Butter: New Antidepressant?

Ever since I found that pork fat improved my sleep, I’ve tried to eat a substantial amount every day. A few months ago, I knew I couldn’t eat any that day so I had a lot of butter at lunch (about 30 g). About 1-2 hours later, I felt in an unusually good mood — in particular, unusually calm. I hadn’t noticed such an effect with pork fat, perhaps because it is digested more slowly. (It’s easy to see that pork fat melts more slowly than butter.)

Now a friend has reported a similar effect:

My mood is better with the Straus butter, but I am concerned about my cholesterol, so maybe I’ll just use it when I feel depressed.  But it does work.

I’d guess that Straus Family Creamery butter, which is from grass-fed cows, has more omega-3 than other butter but I haven’t noticed mood elevation from flaxseed oil, so I doubt that’s involved. Moreover, I’ve always been drinking plenty of flaxseed oil so I doubt I’m omega-3 deficient.

Maybe this has something to do with why certain food is “comfort food”.

A new study found that consumption of unprocessed meat was not associated with more risk of heart disease but that consumption of processed meat (such as bacon) was associated with greater risk of heart disease. The whole American fear of animal fat (including butter) may be due to an unrecognized confounding: those who ate more animal fat also ate more bacon.

19 Replies to “Butter: New Antidepressant?”

  1. Seth: Your new idea about butter is innovative! You didn’t note that your friend has schizoaffective disorder, which is a combination of bipolar disorder and schizophrenia. So the butter is not just dealing with normal sadness, in this case. I believe the butter can save suicidal, depressed people from going to the psychiatric hospitals, which cost way more than Straus butter. I will tell my friends in the depression group about it. I am interested to know about their experience eating it. I will bring my Straus butter to them, so they don’t have to buy it. Straus butter is cheaper at Whole Foods than at Berkeley Bowl.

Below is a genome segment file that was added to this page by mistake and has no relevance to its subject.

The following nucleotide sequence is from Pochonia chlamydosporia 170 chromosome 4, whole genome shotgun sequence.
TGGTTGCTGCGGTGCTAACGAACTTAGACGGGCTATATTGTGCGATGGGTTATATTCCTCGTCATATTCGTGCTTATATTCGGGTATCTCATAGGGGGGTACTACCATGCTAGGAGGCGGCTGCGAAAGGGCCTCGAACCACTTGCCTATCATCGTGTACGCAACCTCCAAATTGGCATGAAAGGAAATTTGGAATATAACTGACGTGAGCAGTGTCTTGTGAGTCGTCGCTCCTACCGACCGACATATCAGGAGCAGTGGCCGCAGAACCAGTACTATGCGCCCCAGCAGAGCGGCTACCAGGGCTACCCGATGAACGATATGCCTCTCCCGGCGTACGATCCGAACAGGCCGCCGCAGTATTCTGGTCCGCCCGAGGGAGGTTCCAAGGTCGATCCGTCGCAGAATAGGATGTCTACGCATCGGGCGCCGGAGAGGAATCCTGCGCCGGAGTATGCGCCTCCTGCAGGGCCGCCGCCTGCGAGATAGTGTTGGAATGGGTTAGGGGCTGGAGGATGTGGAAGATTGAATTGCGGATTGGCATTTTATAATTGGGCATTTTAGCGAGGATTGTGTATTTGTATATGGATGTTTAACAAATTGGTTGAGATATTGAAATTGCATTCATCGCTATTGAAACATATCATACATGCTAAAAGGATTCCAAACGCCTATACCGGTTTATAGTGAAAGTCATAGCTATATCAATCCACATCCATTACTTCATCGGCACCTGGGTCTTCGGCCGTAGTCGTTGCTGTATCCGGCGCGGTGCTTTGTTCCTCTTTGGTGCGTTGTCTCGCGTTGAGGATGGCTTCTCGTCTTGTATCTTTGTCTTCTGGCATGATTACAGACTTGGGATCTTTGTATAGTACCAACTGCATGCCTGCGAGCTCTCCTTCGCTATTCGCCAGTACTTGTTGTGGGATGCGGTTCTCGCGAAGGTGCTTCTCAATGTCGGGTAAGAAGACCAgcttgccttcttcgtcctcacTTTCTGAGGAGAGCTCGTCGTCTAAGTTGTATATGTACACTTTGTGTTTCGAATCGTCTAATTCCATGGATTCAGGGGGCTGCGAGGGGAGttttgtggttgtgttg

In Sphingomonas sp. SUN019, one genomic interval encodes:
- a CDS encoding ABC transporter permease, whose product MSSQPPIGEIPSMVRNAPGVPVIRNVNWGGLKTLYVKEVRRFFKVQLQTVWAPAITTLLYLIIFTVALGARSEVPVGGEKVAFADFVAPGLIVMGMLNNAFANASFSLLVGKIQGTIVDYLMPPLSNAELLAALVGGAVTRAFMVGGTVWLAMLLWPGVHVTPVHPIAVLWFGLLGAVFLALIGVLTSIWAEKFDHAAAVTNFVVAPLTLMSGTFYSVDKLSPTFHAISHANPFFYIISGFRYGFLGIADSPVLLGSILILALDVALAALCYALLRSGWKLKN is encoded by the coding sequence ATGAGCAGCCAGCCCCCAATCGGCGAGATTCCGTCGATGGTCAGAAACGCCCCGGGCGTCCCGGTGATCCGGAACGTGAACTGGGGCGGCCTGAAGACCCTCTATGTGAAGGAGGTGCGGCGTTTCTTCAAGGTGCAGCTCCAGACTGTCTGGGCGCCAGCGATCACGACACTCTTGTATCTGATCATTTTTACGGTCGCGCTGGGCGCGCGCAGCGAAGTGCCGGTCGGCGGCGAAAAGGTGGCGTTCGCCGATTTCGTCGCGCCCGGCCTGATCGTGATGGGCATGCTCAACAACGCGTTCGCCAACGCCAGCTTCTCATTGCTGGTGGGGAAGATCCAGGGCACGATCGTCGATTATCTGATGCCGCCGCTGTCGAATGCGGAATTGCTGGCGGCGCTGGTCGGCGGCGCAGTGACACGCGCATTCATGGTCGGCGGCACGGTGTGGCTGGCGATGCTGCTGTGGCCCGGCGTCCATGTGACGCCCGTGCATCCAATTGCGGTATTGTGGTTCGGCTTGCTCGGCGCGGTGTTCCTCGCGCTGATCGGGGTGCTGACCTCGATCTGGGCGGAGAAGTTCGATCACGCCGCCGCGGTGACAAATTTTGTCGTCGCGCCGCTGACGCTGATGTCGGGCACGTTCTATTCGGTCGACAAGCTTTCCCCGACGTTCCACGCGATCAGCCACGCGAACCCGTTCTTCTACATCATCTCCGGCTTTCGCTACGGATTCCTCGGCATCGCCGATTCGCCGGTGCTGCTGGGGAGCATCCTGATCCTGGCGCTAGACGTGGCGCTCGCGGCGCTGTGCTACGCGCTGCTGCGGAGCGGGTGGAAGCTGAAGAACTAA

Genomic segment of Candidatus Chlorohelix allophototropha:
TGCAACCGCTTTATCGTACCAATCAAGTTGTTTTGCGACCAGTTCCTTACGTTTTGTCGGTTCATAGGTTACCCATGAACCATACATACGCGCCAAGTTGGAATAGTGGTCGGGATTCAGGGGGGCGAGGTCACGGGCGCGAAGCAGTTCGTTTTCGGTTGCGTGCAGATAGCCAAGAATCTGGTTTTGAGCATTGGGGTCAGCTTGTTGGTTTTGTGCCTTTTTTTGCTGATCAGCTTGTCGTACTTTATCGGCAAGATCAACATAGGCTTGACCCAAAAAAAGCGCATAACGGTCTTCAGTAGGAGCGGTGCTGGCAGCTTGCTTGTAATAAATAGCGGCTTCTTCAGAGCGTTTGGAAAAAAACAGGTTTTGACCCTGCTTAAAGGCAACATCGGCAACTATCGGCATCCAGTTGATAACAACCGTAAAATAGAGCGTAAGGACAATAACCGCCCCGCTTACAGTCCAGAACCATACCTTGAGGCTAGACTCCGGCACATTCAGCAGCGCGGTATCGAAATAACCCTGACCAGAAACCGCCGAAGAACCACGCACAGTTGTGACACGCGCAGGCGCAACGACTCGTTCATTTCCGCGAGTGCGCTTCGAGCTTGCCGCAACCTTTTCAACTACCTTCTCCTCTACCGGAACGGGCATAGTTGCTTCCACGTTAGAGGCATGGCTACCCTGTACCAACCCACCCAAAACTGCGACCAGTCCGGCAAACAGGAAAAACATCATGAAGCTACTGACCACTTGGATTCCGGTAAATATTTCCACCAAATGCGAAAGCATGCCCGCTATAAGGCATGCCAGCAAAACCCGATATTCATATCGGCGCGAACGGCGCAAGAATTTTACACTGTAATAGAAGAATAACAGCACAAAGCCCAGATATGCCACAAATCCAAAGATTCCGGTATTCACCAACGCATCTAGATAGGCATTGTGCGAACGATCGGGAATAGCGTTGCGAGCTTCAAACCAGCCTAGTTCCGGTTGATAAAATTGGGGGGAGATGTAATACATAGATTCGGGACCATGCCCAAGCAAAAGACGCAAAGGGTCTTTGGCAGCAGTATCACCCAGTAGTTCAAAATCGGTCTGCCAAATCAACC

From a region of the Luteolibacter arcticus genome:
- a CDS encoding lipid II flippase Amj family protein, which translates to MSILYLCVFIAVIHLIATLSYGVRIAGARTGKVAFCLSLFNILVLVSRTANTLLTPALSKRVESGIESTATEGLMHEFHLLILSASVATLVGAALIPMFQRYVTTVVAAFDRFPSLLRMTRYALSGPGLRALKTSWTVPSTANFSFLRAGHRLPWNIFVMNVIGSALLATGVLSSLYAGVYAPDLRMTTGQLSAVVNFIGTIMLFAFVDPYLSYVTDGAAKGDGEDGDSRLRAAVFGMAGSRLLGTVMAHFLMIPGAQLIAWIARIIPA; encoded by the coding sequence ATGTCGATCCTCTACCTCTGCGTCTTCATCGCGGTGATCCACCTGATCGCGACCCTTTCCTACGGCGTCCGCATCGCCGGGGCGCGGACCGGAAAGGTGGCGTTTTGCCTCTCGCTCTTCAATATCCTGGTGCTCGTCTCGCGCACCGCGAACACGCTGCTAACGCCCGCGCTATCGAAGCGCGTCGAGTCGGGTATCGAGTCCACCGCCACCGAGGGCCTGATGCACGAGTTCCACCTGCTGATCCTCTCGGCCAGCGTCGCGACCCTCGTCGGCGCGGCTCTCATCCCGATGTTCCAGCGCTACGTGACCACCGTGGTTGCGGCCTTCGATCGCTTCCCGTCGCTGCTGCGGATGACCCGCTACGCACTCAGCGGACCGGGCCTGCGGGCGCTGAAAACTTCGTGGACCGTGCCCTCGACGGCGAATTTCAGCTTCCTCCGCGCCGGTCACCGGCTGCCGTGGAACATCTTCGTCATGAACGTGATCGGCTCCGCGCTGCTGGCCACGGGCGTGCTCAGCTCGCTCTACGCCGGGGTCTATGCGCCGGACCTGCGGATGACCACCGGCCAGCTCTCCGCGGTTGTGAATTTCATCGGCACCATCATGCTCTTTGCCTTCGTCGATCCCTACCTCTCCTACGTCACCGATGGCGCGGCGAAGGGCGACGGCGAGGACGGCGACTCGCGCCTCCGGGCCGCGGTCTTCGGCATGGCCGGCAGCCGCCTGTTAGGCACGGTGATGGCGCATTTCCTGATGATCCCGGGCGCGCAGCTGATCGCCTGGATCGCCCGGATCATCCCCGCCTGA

2. About that new study linking bacon and other processed meat to heart disease, Gary Taubes’s comment about earlier epidemiological studies seems relevant:

    . . . in observational studies, such as the ones used to indict processed meat, the statistical significance is not nearly as meaningful as the confounders — those other factors that might explained the statistically-significant effect observed. With cigarettes and cancer, it’s virtually impossible to imagine anything that could explain the 20-fold increase in lung cancer among heavy smokers (not that the tobacco industry didn’t try). With these smaller relative risks, even those considerably larger than 2, it’s all too easy to imagine confounding variables that the researchers either didn’t measure or didn’t properly assess . . .

    Imagine for instance all the possible ways that the highest quintile of processed-meat eaters in the 1990s or 2000s might differ from the lowest quintile, particularly considering the fact that processed meats have been generally perceived as carcinogenic for thirty years or more. What you’re comparing are people who don’t seem to give a damn whether something is healthy or not (or people on the Atkins diet who are predisposed to gain weight easily) to health-conscious, quasi-vegetarians. The latter are probably better educated — a typical finding in all these studies — of a higher socioeconomic class; they go to better doctors, get better medical care, eat generally healthier diets (whatever that means), etc. etc. The reason to do randomized trials is to render irrelevant all these possible confounders — disseminate them equally among all the arms of the study. Without randomization, that an effect is statistically significant says virtually nothing at all about whether or not the cause of that effect is what you set out to study. The fact that RCTS are effectively impossible to do in these kinds of situations . . . doesn’t negate the fact that they’re necessary to learn anything meaningful.